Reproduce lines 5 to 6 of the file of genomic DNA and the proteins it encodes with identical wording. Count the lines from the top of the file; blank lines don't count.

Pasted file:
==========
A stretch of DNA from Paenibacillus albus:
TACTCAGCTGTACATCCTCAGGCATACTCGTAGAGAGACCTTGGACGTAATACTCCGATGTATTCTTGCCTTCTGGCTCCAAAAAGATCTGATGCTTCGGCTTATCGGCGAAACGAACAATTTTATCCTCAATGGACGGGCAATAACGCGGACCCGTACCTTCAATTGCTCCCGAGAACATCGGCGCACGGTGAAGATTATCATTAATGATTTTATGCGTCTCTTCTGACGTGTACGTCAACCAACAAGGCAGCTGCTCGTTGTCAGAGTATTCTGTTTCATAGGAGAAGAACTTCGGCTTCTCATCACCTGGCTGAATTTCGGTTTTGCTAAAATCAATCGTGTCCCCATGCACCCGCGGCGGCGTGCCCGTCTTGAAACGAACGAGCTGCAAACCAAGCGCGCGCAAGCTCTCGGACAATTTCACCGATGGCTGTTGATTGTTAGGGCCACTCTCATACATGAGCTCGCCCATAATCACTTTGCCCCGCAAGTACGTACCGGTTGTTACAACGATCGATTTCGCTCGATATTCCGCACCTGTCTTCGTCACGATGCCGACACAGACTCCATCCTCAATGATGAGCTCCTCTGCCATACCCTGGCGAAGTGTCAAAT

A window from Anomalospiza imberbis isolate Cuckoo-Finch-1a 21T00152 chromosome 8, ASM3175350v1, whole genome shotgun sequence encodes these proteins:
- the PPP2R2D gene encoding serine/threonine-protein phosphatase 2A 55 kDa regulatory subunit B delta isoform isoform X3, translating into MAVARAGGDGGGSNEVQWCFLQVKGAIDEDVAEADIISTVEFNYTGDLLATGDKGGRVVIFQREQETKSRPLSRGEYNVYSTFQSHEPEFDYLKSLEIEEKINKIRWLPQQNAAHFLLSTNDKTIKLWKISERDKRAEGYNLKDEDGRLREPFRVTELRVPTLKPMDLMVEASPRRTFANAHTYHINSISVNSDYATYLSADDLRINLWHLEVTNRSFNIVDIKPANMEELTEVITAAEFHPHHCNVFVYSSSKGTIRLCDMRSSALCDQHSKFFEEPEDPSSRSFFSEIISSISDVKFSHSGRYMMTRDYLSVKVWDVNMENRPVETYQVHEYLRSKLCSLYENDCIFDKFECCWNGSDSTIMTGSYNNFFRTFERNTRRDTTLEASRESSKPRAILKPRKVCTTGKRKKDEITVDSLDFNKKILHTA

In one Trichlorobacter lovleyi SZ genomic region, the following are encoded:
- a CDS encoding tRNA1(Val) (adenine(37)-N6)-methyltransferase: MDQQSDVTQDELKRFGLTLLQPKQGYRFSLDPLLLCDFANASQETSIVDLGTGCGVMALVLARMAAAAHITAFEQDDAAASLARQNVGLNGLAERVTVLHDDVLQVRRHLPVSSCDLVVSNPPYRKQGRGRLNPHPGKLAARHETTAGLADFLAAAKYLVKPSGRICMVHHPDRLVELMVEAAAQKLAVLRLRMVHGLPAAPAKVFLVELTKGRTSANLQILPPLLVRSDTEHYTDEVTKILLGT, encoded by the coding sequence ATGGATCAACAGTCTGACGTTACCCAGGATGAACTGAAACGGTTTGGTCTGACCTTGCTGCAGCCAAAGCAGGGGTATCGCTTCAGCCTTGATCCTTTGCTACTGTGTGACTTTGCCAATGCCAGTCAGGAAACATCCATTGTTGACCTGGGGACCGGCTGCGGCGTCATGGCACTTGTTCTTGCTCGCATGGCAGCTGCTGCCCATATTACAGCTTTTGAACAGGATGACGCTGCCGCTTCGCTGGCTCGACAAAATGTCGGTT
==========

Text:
In one Trichlorobacter lovleyi SZ genomic region, the following are encoded:
- a CDS encoding tRNA1(Val) (adenine(37)-N6)-methyltransferase: MDQQSDVTQDELKRFGLTLLQPKQGYRFSLDPLLLCDFANASQETSIVDLGTGCGVMALVLARMAAAAHITAFEQDDAAASLARQNVGLNGLAERVTVLHDDVLQVRRHLPVSSCDLVVSNPPYRKQGRGRLNPHPGKLAARHETTAGLADFLAAAKYLVKPSGRICMVHHPDRLVELMVEAAAQKLAVLRLRMVHGLPAAPAKVFLVELTKGRTSANLQILPPLLVRSDTEHYTDEVTKILLGT, encoded by the coding sequence ATGGATCAACAGTCTGACGTTACCCAGGATGAACTGAAACGGTTTGGTCTGACCTTGCTGCAGCCAAAGCAGGGGTATCGCTTCAGCCTTGATCCTTTGCTACTGTGTGACTTTGCCAATGCCAGTCAGGAAACATCCATTGTTGACCTGGGGACCGGCTGCGGCGTCATGGCACTTGTTCTTGCTCGCATGGCAGCTGCTGCCCATATTACAGCTTTTGAACAGGATGACGCTGCCGCTTCGCTGGCTCGACAAAATGTCGGTT